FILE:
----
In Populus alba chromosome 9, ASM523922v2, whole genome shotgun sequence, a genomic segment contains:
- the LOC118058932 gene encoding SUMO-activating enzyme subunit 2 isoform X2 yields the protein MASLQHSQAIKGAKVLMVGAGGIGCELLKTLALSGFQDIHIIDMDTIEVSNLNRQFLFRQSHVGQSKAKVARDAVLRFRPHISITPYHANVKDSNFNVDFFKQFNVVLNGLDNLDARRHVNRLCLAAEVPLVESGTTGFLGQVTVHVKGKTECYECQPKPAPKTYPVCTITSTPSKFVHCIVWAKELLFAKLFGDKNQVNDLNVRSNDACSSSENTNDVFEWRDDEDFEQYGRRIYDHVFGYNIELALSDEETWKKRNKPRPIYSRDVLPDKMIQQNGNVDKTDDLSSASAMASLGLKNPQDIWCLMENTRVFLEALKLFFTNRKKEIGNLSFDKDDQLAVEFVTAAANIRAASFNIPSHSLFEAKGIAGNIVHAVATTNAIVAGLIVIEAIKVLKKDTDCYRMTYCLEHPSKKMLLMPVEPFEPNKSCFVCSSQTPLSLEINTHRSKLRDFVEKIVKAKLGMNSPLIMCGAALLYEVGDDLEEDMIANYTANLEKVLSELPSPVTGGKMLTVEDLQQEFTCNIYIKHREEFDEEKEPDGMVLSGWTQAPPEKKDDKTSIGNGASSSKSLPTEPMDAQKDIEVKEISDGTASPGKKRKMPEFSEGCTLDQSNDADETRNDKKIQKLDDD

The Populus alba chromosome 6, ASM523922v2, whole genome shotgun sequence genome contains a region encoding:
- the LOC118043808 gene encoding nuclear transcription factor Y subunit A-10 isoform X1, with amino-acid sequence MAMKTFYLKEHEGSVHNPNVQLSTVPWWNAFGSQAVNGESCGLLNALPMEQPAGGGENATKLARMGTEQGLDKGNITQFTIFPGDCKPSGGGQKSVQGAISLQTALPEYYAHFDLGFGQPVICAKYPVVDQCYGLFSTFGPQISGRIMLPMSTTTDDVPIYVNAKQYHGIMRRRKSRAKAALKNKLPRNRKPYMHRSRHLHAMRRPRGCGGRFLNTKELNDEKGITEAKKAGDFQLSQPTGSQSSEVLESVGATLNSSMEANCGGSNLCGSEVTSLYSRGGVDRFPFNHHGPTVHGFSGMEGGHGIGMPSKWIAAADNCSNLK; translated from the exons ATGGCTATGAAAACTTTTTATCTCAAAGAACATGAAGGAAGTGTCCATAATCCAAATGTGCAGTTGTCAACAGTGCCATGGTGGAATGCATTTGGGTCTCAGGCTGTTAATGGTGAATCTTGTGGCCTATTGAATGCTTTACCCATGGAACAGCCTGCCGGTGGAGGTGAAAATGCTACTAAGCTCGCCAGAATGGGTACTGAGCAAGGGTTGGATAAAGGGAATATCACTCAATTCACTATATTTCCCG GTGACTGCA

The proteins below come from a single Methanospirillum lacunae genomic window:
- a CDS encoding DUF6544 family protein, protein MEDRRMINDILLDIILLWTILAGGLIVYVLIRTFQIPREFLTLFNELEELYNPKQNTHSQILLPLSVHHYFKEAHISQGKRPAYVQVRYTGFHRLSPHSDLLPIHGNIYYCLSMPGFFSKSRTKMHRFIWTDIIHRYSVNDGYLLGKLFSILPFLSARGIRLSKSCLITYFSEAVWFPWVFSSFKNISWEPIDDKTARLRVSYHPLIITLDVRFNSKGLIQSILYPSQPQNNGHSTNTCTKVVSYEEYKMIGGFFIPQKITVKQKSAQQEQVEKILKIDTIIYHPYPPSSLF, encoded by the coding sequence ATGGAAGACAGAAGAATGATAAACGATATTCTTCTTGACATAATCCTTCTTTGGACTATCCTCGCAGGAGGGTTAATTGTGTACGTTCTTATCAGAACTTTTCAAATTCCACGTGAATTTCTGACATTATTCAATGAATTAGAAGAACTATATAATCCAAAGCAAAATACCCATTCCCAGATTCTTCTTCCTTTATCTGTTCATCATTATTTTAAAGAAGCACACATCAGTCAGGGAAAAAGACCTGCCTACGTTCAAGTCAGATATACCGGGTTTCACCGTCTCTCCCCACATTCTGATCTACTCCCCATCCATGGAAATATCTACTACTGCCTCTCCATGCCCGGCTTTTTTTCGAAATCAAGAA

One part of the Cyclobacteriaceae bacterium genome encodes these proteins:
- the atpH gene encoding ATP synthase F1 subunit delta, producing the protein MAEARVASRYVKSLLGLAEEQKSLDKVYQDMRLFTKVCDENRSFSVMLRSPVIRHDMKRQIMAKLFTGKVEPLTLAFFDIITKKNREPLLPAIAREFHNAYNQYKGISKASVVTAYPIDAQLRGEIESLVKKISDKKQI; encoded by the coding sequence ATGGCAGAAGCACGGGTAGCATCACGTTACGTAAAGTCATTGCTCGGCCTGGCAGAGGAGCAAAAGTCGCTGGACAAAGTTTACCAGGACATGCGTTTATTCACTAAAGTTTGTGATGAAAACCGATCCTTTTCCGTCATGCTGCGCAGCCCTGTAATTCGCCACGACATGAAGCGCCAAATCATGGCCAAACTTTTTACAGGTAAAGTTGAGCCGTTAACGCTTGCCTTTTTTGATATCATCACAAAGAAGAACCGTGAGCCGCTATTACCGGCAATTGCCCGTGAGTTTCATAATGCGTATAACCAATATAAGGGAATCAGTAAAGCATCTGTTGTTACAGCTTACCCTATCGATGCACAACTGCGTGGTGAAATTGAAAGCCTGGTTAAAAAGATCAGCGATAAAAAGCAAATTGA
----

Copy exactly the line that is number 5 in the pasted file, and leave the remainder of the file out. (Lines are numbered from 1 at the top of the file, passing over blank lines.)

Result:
The proteins below come from a single Methanospirillum lacunae genomic window: